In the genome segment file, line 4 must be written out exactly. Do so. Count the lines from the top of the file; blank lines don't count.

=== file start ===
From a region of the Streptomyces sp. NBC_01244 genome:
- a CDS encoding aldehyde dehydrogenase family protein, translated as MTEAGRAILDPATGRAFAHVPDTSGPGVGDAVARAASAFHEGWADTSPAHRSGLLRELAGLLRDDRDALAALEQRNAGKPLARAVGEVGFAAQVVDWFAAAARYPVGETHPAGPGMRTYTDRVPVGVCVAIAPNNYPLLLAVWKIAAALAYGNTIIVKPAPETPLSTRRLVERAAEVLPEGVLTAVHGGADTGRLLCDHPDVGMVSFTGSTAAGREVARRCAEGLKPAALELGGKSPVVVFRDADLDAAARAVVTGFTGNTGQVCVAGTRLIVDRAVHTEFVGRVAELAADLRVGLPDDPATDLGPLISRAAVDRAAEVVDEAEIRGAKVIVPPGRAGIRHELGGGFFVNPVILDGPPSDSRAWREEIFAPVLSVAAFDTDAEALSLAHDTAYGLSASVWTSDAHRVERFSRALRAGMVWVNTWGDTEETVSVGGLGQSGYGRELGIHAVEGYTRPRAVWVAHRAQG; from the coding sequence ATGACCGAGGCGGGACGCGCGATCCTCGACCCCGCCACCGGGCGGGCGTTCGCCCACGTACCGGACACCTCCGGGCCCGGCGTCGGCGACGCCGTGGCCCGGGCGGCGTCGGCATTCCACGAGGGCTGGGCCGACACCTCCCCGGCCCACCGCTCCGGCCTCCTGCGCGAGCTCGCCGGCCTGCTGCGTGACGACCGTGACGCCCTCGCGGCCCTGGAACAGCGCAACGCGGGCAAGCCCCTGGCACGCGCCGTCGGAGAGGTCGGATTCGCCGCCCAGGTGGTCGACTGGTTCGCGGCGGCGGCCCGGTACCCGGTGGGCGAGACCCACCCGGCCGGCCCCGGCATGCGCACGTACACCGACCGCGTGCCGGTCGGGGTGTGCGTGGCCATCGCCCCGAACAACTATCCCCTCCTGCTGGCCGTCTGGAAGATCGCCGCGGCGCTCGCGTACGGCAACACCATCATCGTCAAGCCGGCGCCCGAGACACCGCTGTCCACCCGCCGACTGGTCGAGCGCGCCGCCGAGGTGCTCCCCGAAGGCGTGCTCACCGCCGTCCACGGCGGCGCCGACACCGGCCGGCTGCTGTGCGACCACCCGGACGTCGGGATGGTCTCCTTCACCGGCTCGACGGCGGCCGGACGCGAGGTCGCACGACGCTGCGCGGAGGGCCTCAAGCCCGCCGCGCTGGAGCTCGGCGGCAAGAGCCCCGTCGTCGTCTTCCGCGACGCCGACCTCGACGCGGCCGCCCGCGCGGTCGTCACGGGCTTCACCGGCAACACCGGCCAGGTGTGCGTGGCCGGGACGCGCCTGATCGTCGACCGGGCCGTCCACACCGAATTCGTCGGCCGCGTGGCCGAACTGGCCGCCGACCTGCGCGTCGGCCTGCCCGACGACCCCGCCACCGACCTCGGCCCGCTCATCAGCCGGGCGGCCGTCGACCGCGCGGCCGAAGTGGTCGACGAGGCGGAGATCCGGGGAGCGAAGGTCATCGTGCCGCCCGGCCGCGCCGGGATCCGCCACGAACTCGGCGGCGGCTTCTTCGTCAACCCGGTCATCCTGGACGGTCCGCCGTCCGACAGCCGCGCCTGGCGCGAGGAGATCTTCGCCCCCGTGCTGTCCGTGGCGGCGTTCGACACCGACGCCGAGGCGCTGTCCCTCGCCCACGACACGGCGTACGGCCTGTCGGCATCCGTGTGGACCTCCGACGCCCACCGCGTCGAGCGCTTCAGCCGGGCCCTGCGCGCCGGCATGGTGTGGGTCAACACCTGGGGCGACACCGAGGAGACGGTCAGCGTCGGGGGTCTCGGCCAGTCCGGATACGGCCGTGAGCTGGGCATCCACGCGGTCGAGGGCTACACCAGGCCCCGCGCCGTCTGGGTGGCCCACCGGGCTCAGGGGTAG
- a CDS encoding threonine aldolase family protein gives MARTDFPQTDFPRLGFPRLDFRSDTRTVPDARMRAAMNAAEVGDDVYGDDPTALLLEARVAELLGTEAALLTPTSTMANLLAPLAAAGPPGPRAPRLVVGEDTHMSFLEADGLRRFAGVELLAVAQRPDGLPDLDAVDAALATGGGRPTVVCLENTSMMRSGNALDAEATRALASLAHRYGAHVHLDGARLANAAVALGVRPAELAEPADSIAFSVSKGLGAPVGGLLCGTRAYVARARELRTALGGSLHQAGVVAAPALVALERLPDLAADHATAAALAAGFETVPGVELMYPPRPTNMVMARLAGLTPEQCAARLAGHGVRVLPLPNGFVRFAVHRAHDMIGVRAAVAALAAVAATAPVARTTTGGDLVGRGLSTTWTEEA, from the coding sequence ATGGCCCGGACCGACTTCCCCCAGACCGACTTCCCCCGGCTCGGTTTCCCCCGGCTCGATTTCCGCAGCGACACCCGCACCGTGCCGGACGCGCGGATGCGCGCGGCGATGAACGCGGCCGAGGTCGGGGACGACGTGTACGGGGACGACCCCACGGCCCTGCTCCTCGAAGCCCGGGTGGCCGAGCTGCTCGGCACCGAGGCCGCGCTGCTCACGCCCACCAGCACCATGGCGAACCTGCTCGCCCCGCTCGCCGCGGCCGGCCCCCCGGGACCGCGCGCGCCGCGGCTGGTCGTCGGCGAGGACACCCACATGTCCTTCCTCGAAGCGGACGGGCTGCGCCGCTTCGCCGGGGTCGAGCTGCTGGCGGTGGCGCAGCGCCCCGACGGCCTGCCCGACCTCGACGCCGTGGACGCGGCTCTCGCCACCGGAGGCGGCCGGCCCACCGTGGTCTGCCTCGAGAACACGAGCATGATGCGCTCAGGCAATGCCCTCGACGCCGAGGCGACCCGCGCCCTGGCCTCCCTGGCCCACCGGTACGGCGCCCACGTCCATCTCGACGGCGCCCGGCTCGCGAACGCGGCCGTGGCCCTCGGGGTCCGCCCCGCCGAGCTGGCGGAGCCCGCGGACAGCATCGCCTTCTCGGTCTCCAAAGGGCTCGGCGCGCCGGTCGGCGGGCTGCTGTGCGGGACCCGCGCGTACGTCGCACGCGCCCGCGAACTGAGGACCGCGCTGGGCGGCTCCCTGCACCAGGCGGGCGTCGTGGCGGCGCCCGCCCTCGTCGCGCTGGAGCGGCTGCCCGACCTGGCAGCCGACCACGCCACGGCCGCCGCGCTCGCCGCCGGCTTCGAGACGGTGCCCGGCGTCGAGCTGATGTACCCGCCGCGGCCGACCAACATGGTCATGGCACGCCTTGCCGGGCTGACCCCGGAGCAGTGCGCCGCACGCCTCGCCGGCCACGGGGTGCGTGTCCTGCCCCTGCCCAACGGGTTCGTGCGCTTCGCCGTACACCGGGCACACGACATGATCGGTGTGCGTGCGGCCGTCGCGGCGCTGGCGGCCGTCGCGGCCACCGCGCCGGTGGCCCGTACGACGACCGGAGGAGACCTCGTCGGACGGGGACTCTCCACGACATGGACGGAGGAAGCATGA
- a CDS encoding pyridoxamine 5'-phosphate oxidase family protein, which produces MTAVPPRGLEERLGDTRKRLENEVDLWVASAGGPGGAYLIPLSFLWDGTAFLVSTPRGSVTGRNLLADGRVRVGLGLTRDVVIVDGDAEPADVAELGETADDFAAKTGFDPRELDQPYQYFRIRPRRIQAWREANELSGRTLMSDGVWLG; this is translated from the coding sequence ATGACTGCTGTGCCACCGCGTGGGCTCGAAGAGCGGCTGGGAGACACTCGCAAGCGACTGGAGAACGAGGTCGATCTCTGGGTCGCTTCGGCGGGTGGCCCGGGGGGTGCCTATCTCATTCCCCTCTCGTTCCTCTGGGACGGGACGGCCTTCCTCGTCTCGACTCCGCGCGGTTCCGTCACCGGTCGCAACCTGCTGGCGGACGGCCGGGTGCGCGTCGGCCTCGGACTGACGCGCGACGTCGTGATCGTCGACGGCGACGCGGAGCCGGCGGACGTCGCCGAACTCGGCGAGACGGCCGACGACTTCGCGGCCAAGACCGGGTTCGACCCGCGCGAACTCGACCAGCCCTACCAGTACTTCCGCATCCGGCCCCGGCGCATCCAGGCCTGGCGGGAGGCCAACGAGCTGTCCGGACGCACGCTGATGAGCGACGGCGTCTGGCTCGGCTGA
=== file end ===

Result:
- a CDS encoding pyridoxamine 5'-phosphate oxidase family protein, which produces MTAVPPRGLEERLGDTRKRLENEVDLWVASAGGPGGAYLIPLSFLWDGTAFLVSTPRGSVTGRNLLADGRVRVGLGLTRDVVIVDGDAEPADVAELGETADDFAAKTGFDPRELDQPYQYFRIRPRRIQAWREANELSGRTLMSDGVWLG; this is translated from the coding sequence ATGACTGCTGTGCCACCGCGTGGGCTCGAAGAGCGGCTGGGAGACACTCGCAAGCGACTGGAGAACGAGGTCGATCTCTGGGTCGCTTCGGCGGGTGGCCCGGGGGGTGCCTATCTCATTCCCCTCTCGTTCCTCTGGGACGGGACGGCCTTCCTCGTCTCGACTCCGCGCGGTTCCGTCACCGGTCGCAACCTGCTGGCGGACGGCCGGGTGCGCGTCGGCCTCGGACTGACGCGCGACGTCGTGATCGTCGACGGCGACGCGGAGCCGGCGGACGTCGCCGAACTCGGCGAGACGGCCGACGACTTCGCGGCCAAGACCGGGTTCGACCCGCGCGAACTCGACCAGCCCTACCAGTACTTCCGCATCCGGCCCCGGCGCATCCAGGCCTGGCGGGAGGCCAACGAGCTGTCCGGACGCACGCTGATGAGCGACGGCGTCTGGCTCGGCTGA